Civil Servant Involved in Money Laundering Still Free
1396 view(s) 0 comment(s)
BATAM, KOMPAS — The city administration of Batam, Riau Islands, has not dismissed Niwen Khairiah as a civil servant although the Supreme Court sentenced her to 10 years in prison in February 2016 for her involvement in a money laundering scheme worth about Rp 1.3 trillion.
The head of public relations for the Batam city administration, Ardi Winata, acknowledged that Niwen remained a civil servant with a grade of III/C. "The Batam administration has not yet received a copy of the Supreme Court's decision. We are still seeking to clarify the case," Ardi said on Tuesday (31/1/2017) in Batam.
Niwen not only remains a civil servant, but also still receives a salary, although without allowances. In fact, the appeal decision was issued on Feb. 17, 2016. A panel of Supreme Court judges, led by Artidjo Alkostar, sentenced Niwen to 10 years in prison. She was also ordered to pay compensation of Rp 6.6 billion. If she cannot pay the fine, she will get another five years in prison instead.
Artidjo and his colleagues found Niwen guilty of laundering money gained through illegal oil transactions.
The Niwen case has been underway since 2014. At that time, the Financial Transaction Reports and Analysis Center (PPATK) found funds worth about Rp 1.3 trillion in dozens of Niwen's bank accounts. The funds had been used for illegal oil transactions that were conducted from 2008 to 2013. Each of the transactions, which were controlled by Niwen's brother Mahbub Ahmad, involved tens of millions to billions of rupiah.
The PPATK became suspicious because Niwen was a civil servant with a salary and allowances of only Rp 10 million per month.
More attention was given to Niwen after officers of the Directorate General of Customs and Excise arrested a citizen of Malaysia in June 2014 who was carrying Rp 4.5 billion in cash intended for Niwen. The officers also arrested a tanker ship, the Karisma Pertamina Bangsa, rented by Mahbub. The ship was arrested following the receipt of information that oil carried by a number of tankers rented out by Pertamina had been stolen.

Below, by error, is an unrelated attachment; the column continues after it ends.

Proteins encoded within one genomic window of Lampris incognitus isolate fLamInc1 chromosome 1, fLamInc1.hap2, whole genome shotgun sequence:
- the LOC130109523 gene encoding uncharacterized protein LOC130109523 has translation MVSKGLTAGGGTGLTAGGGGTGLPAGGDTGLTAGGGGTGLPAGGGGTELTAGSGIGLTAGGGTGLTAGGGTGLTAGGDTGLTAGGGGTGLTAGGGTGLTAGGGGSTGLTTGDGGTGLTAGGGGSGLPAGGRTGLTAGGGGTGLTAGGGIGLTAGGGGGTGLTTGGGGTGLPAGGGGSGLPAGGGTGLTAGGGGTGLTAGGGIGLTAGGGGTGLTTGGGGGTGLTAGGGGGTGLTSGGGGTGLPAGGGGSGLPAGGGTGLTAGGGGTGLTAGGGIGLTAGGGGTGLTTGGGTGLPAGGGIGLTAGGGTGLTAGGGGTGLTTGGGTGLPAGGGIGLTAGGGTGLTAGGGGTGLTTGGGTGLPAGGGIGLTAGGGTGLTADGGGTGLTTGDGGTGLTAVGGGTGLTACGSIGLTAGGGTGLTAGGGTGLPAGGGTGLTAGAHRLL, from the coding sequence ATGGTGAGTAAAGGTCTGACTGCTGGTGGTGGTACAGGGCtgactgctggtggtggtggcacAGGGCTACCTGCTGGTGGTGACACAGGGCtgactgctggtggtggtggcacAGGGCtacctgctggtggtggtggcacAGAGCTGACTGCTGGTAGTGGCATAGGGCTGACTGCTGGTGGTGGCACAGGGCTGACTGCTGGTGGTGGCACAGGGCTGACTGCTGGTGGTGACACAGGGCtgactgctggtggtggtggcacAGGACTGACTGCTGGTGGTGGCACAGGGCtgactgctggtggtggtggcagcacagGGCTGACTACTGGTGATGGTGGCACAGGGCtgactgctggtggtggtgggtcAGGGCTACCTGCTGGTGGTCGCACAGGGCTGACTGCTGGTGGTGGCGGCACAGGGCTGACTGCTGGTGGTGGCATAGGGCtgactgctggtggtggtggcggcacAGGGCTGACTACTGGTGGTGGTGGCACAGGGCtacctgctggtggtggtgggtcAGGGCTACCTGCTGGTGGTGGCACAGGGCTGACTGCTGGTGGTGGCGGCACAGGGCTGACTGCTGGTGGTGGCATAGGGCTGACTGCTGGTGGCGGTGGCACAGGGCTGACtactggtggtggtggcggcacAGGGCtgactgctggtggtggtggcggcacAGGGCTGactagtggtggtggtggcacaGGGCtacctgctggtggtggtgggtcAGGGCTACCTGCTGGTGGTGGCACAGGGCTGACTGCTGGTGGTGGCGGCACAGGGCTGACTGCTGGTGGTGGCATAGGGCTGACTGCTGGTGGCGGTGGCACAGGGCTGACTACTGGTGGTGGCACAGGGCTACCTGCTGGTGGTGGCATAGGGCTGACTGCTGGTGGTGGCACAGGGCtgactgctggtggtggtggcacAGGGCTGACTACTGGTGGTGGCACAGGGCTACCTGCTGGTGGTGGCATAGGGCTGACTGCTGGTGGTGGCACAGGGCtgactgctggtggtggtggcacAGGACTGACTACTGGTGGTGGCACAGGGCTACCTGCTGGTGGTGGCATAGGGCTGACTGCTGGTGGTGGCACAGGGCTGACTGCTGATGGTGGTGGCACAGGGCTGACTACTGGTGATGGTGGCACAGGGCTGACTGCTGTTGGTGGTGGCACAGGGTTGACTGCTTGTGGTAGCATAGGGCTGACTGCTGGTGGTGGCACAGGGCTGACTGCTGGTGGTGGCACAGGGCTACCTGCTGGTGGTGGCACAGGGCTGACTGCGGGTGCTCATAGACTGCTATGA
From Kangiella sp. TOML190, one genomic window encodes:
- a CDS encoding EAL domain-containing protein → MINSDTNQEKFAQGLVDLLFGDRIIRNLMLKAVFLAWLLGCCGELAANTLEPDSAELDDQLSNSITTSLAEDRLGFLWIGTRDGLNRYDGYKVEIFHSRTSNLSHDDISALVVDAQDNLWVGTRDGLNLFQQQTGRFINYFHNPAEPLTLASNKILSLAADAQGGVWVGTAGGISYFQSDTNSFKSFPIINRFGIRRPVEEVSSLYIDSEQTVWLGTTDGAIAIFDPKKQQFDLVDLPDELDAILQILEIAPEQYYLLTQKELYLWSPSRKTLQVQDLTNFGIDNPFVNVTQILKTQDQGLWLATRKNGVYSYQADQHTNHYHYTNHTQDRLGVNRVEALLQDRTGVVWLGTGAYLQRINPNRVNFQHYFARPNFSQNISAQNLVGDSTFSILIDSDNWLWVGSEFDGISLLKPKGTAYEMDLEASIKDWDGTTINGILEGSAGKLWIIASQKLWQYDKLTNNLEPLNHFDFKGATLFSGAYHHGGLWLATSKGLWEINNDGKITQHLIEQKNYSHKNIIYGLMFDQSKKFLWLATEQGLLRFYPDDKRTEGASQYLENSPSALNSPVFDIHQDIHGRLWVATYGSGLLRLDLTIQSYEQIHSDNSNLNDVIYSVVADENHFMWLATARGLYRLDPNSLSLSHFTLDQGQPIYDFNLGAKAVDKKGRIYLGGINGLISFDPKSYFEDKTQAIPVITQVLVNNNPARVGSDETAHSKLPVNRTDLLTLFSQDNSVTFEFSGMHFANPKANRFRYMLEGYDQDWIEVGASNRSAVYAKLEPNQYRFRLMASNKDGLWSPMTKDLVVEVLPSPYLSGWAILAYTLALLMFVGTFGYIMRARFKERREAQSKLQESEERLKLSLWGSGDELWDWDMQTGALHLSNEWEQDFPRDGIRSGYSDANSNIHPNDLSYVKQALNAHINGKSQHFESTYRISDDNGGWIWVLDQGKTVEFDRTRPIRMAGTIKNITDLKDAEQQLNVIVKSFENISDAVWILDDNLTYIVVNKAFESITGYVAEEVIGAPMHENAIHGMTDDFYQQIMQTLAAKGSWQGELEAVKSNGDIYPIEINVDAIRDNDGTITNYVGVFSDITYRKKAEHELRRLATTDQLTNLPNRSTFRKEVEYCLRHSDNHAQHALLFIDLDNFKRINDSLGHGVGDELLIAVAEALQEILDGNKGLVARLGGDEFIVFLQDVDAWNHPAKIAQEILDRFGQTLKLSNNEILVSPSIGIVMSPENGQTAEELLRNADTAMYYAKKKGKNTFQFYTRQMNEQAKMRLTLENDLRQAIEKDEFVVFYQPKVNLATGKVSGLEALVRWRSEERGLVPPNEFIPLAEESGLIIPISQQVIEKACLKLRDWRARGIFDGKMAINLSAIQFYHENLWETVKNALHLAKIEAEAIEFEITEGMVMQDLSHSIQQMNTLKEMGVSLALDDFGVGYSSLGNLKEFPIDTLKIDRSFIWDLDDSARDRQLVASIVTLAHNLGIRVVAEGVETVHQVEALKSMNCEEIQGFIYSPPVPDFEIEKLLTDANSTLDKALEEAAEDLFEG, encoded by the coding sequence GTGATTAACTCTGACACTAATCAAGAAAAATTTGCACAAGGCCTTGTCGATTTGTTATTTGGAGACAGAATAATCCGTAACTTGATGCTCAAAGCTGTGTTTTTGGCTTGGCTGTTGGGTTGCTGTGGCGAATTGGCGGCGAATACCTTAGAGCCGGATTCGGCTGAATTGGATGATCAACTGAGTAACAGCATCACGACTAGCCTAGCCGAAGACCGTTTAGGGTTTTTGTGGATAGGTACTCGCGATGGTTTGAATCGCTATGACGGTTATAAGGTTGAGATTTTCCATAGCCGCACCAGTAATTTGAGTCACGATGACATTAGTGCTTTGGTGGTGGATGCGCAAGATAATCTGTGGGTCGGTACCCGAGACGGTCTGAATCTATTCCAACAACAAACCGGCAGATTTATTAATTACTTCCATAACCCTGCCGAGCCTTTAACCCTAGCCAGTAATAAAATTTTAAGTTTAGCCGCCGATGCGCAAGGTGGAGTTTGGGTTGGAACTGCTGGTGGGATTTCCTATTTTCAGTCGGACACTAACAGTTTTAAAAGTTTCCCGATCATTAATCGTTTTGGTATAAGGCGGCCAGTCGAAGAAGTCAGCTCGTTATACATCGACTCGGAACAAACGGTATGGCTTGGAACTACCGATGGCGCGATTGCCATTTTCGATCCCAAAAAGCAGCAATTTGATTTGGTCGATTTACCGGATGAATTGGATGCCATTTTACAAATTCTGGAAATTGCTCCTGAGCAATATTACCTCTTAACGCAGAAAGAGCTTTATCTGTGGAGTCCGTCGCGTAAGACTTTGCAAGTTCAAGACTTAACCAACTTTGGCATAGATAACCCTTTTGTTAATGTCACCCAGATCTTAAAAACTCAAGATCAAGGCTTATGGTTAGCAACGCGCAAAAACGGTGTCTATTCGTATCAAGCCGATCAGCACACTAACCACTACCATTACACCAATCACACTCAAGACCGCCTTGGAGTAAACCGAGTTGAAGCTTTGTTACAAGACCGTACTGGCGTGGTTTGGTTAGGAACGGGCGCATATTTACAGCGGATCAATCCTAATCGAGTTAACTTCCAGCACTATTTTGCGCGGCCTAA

The case was then investigated by the local police. In August 2014 Niwen and Mahbub were arrested. The police also arrested Aguan alias Danun, Yusri and Arifin Ahmad for their alleged involvement in the oil theft syndicate led by Mahbub. The syndicate stole oil from Pertamina tankers in Riau, then sold it to various parties. Most transactions were made at sea and most of the buyers were on foreign vessels.
After the investigation was completed, the police transferred the case to the prosecutors' office in Riau. In March 2015 the trial of Niwen and the others began at the Corruption Court of Pekanbaru. The panel of judges for the Niwen case was led by Achmad Pudjoharsoyo, who is a candidate to be secretary of the Supreme Court.
In June 2015, Achmad Pudjo and his colleagues found that Niwen was not guilty. The judges said that that Niwen did not have evil intentions and that she did not know her accounts had been misused by Mahbub. All transactions made by Mahbub were declared illegal.
Not satisfied with the verdict, the prosecutors appealed. However, the Riau High Court also acquitted her on all charges. Prosecutors then appealed to the Supreme Court, which eventually sentenced Niwen to 10 years in prison and imposed a fine of Rp 6.6 billion.
The Supreme Court not only punished Niwen. Yusri, who was freed of all charges at the Corruption Court in Pekanbaru, was also sentenced to 15 years in prison. The sentences for Aguan alias Danun and Mahbub were increased from four years to 17 years. Both are required to pay fines of Rp 72.4 billion.
Niwen is the only one convicted who has not already been imprisoned. She has not been seen in her office since the case became public. At the time, she worked at the Board of Investment and One Stop Integrated Services in Batam. Her last position was as the head of the section for international cooperation.
Getting more information
The head of the legal, communications and public information department at the Administrative Reform and Bureaucratic Reform Ministry, Suryatman Herman, said his office would examine the information related to Niwen's case.
According to him, if an officer had been found guilty by a court and the verdict was final and binding, that person should be removed from office and dishonorably discharged from his or her position as a civil servant. This should be done by the head of the employment counseling department in Riau.
The vice chairman of the commission of the state apparatus, Irham Dilmy, promised to check on the problem. In line with Herman, he said that if the verdict was already legally binding, the person should be dismissed from office.
The vice dean of the school of law of the University of Riau Islands, Rumbadi Dalle, said that someone was called a convict only after a ruling was made on any appeal. The status of the case is not legally binding until the convict uses his or her right to request a judicial review.
According to Law No. 43/1999 concerning the principles of human resources, with her status as a convict, Niwen should have been dismissed. Government Regulation No. 65/2008 and Government Regulation No. 41/2011 mention similar sanctions.